Surrogacy: the new trend in reproductive tourism



Surrogacy, something which was quite taboo just a few years ago, has become quite acceptable, even mainstream. This may be partly due to the publicity that celebrities like Rick Martin to Elton John, Sarah Jessica Parker and Nicole Kidman generated.

But for each surrogacy case, there are 2 sides to the coin: the “gestational carrier” (a term out of Kidman’s mouth) and the would-be parents. Although these roles are rather easy to define, the terms “biological parents”, “genetic parents” and “adoptive parents” are sometimes needed to clarify the issues. However, confusion remains so that there is need for us to look at the terminologies.

According to surrogacy.org. uk:

Traditional (straight) surrogacy – “the surrogate uses her own egg fertilised with the intended father’s sperm. This is done by artificial insemination…”

Gestation (Host IVF) surrogacy – “the surrogate carries the intended parent’s genetic child conceived through IVF…”

In many countries, surrogacy is legal. In some, it is not. It is a well-known fact that surrogacy is a big business in India and some countries in eastern Europe and South America where surrogacy laws are very lax if at all existent.

During the recent economic crisis, there was a recent surge in the number of women in the US who were willing to sell their eggs or serve as surrogates in return for a fee. Although the money involved is not well-publicized, it can range from as little as $3000 in India to $20,000 in the US. In many cases, the women had a valid reason for going into surrogacy – money for a loved one’s treatment, children’s education, etc.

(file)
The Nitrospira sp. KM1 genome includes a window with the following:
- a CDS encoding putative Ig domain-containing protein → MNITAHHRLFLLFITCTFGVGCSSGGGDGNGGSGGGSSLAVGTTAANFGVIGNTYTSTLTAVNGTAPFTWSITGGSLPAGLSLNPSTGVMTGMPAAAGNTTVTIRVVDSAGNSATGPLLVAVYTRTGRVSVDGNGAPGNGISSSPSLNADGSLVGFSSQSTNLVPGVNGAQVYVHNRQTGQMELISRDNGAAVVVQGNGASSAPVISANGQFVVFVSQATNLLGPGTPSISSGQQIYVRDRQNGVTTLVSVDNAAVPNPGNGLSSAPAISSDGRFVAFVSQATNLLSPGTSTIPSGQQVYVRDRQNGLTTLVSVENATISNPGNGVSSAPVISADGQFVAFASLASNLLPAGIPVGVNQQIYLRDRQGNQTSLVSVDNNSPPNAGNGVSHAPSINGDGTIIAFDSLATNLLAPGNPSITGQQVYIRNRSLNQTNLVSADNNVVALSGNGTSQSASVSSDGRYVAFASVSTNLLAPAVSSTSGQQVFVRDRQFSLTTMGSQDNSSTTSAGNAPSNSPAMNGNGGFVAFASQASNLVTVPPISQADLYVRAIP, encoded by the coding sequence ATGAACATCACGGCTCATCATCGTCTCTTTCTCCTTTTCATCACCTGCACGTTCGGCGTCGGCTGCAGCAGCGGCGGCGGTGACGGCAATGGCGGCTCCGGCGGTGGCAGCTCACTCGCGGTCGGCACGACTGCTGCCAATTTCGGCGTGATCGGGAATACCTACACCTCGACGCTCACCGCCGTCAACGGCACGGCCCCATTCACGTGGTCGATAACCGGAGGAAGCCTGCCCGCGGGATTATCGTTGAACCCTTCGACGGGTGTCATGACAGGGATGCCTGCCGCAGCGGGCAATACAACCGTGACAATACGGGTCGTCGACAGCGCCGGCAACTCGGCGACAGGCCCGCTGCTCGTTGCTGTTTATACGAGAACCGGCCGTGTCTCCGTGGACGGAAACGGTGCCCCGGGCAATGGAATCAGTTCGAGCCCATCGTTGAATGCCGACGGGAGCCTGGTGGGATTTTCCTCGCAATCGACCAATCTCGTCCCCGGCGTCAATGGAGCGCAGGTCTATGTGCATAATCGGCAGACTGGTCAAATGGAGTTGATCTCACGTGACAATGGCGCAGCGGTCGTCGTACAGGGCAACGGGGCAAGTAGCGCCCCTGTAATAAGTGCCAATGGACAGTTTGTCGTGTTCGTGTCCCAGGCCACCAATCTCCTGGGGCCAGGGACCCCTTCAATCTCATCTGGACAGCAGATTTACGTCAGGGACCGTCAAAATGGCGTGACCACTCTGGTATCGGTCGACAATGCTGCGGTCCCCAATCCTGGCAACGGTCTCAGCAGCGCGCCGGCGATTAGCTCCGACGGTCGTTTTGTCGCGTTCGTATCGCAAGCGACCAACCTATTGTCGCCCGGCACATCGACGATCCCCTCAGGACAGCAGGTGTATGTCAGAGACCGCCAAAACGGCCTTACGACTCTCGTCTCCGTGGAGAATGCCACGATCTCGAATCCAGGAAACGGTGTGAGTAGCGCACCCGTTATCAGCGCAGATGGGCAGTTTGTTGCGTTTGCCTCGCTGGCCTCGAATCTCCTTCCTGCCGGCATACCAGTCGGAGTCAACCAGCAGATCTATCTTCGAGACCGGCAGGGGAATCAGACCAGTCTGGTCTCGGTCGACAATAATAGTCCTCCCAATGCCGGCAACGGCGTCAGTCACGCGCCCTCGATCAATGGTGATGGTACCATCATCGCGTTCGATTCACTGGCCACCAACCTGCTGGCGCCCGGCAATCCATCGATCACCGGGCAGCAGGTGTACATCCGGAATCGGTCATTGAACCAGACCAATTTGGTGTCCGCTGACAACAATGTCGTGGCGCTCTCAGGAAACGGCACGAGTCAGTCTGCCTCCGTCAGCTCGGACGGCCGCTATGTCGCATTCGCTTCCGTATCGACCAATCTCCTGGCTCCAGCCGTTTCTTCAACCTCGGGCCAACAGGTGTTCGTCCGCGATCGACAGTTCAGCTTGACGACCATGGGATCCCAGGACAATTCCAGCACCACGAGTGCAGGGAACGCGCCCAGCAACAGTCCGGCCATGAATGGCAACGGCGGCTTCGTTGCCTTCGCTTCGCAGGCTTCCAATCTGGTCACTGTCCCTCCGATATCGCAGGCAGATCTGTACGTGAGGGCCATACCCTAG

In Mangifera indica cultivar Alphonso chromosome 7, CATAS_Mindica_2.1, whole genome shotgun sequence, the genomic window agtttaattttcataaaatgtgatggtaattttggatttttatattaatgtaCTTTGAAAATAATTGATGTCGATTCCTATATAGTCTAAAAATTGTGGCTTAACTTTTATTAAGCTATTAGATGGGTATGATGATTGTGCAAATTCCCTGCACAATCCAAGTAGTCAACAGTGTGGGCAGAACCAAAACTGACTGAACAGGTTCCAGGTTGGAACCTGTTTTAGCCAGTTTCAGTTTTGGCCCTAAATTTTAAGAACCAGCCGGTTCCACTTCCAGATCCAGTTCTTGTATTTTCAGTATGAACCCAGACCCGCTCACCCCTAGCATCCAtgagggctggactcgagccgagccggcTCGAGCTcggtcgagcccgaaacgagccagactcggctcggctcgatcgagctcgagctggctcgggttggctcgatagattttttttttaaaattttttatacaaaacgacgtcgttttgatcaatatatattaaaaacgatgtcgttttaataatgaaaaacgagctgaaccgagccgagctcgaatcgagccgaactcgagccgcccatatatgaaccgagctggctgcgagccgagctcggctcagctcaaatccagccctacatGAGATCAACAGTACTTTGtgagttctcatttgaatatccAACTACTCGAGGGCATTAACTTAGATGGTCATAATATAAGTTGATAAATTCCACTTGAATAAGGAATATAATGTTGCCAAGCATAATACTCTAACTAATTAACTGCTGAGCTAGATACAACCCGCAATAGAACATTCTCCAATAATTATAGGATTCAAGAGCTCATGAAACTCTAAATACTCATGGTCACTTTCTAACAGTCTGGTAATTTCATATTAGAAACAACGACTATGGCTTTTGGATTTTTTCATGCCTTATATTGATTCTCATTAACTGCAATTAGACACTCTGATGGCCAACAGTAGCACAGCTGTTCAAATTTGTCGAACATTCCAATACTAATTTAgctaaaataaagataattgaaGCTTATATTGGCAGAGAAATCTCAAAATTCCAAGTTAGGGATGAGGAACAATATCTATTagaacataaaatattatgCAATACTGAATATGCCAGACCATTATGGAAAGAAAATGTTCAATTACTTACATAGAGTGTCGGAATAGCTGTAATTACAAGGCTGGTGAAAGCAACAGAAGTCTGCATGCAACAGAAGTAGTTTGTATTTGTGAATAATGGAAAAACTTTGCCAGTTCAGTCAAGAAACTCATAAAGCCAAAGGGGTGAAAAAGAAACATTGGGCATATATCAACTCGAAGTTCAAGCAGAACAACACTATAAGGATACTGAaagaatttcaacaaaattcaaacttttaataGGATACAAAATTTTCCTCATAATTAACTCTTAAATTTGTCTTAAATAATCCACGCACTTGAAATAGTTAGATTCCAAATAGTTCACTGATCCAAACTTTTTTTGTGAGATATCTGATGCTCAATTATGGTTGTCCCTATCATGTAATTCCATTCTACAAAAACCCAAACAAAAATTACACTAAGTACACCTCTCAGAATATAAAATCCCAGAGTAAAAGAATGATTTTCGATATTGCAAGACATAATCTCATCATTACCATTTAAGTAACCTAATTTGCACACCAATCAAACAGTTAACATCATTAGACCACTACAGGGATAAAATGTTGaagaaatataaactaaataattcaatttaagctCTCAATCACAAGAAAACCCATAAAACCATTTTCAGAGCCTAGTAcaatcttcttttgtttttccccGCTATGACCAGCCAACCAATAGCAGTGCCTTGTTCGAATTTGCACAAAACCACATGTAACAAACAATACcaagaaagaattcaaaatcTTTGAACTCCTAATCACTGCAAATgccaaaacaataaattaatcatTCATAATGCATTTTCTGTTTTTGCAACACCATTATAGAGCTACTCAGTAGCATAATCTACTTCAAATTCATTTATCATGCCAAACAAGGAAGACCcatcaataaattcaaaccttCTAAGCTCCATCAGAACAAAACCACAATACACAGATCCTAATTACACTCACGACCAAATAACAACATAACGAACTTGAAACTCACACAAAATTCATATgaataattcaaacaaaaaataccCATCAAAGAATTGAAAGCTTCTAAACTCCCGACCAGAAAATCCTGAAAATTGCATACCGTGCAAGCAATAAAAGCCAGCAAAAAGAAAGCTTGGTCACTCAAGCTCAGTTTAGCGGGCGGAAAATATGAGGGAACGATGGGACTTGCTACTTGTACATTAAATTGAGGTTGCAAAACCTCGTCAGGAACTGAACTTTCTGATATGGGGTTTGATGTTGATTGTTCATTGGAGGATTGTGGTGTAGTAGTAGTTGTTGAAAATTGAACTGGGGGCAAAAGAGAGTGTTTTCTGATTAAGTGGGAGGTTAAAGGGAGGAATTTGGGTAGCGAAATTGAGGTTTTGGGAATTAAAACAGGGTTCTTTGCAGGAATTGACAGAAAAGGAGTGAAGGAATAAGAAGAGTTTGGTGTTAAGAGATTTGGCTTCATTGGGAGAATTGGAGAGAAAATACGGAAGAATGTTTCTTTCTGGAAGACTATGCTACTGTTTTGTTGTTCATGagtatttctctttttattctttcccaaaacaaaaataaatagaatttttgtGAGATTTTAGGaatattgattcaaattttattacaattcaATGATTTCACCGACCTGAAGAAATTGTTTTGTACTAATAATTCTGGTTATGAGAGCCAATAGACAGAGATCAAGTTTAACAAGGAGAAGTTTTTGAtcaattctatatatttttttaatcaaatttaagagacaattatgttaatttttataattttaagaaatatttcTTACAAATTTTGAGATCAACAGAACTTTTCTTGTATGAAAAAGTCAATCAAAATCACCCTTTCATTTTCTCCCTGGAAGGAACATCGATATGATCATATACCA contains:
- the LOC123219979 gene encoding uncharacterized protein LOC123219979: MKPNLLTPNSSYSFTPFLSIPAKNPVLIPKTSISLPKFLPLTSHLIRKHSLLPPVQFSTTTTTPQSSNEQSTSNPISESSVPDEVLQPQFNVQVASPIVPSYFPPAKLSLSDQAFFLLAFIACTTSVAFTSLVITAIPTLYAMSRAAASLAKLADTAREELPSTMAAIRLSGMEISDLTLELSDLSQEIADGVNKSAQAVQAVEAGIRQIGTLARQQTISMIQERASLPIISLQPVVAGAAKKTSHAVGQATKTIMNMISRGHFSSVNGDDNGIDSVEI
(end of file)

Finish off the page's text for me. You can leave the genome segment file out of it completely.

Recently, Guatemala hit the headlines as a strong completion to India when it comes to “reproductive tourism.” Unfortunately, the laws in Guatemala are not ready for this rapidly increasing market. According to Karen Smith Rotabi, Assistant Professor of Social Work at Virginia Commonwealth University:

“Those developing surrogacy services in this desperately poor nation should take caution as they pioneer in this area of global fertility practice. As a business model, they are stepping into a grey area of human rights which will challenge us all to consider what is right and wrong and how far to take the privilege of purchasing power. Developing an expanded or more precise definition of human trafficking and a new area of regulatory control will become important considerations in this next wave of the global baby business.”

This and the highly publicized surrogacy cases of celebrities triggered heated debates on the ethics and legalities of surrogacy.

Here are some issues to ponder on:

  • Is surrogacy about renting wombs or helping infertile couples?
  • If surrogacy, which is illegal in many western European countries, is done in a country where it is legal, tantamount to a crime when the parents bring the baby home?
  • Does the baby have the right for its parent’s nationality even though it has been conceived and delivered through surrogacy, which may have been legal in its country of birth but not in its home country?
  • How do countries define the difference between surrogacy and intercountry adoption?
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NOTE: The contents in this blog are for informational purposes only, and should not be construed as medical advice, diagnosis, treatment or a substitute for professional care. Always seek the advice of your physician or other qualified health professional before making changes to any existing treatment or program. Some of the information presented in this blog may already be out of date.
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